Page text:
Entrepreneurship has been booming in the MENA region in the last few years, so it was natural that a growth in social enterprises would follow, particularly in a region that suffers plenty of social, environmental, and economic problems. While there are many definitions of “social enterprise” the best may be “every enterprise that offers, at the heart of its strategy or action plan, solutions for a social or environmental problem.”
Medea Nocentini, founder and CEO of C3 – a venture that offers consultancy and coaching for social enterprises in Dubai – has a different, more quantitative view of what a social enterprise is. As she explains, “any company which at least 50% of proceedings don't come from grants and donations and which invests not less than 50% of its profits in developing and expanding itself or in its social project is a social enterprise.”
C3 focuses on social entrepreneurship in the UAE, particularly on emerging startups. “We receive entrepreneurs from all nationalities and 10% of them (200 to 250 entrepreneurs) end up developing their projects successfully,” she says, adding that recent studies show that 24 to 30% of startups that participate in competitions are social enterprises. Moreover, most of these enterprises focus on solving problems related to unemployment, healthcare, and education. This reflects “the increasing interest of young entrepreneurs in their society and their keenness on solving its social issues.”
Medea first entered the realm of social enterprises from her home by organizing meetings to coach young entrepreneurs. After her work grew, she established C3, a platform that mobilizes business experts and professionals to support social entrepreneurs on a voluntary basis by providing them with coaching and consultancy in the first stages of launching a social enterprise. Medea considers the support to be critical for the launch of any project.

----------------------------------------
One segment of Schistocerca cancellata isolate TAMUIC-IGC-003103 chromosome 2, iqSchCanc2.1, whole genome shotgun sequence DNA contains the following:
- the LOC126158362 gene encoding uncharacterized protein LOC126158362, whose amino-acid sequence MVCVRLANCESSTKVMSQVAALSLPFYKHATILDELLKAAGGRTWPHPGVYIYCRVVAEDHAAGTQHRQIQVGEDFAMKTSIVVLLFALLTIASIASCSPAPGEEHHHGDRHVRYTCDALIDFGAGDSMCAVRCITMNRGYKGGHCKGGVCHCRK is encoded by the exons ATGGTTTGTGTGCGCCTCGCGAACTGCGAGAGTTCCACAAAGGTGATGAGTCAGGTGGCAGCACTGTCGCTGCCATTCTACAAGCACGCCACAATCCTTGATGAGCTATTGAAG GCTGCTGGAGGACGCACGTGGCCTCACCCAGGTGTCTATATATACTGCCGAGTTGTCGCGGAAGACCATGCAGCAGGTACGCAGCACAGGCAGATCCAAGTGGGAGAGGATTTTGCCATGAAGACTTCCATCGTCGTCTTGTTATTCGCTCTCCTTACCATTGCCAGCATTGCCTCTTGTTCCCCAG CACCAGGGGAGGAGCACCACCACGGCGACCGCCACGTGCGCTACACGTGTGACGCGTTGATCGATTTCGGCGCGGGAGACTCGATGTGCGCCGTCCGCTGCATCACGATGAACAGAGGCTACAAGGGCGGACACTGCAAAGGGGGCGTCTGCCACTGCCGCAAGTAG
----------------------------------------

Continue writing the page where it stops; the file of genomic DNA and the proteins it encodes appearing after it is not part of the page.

C3 offers a variety of programs that have supported several social enterprises that later turned into success stories. Palestyle, Eshraq, and a number of others in various fields have successfully tackled problems related to education, environment, health, human rights, and reduction of poverty. Medea drew on her broad experience to give the following tips to social entrepreneurs:
1. Choose a cause that is dear to your heart: Medea tells us that she often notices a lack of passion and credibility among entrepreneurs when they choose a cause that doesn’t mean much to them. “Before you choose a social cause or an environmental problem, you should do some investigation and make sure that the cause means something to you, because the last thing you want is to feel weak when your sincere will is being questioned and your credibility is put under the spotlight.”
2. Develop a commercially viable product or service: Your service or product must be good and beneficial, because good will alone is not sufficient. Entrepreneurs often think that people will buy their product just because it supports a cause, even if it’s not the best out there. “You cannot overlook the quality of your product or service if you want to ensure sustainability,” says Medea. She believes that the solution is “to align between the social cause and the financial performance” of an enterprise. She cites Palestyle as an example, saying that the more this Palestinian startup sells its products, which include embroideries made by the refugee camps’ women, the more it is able to help and to pay more to its providers in the camps. Moreover, the better the quality the more its sales increase. Another example she gives is the one-for-one movement, most fully embodied by Toms, a shoe company that offers a pair of shoes for the poor each time a client buys a pair for themselves.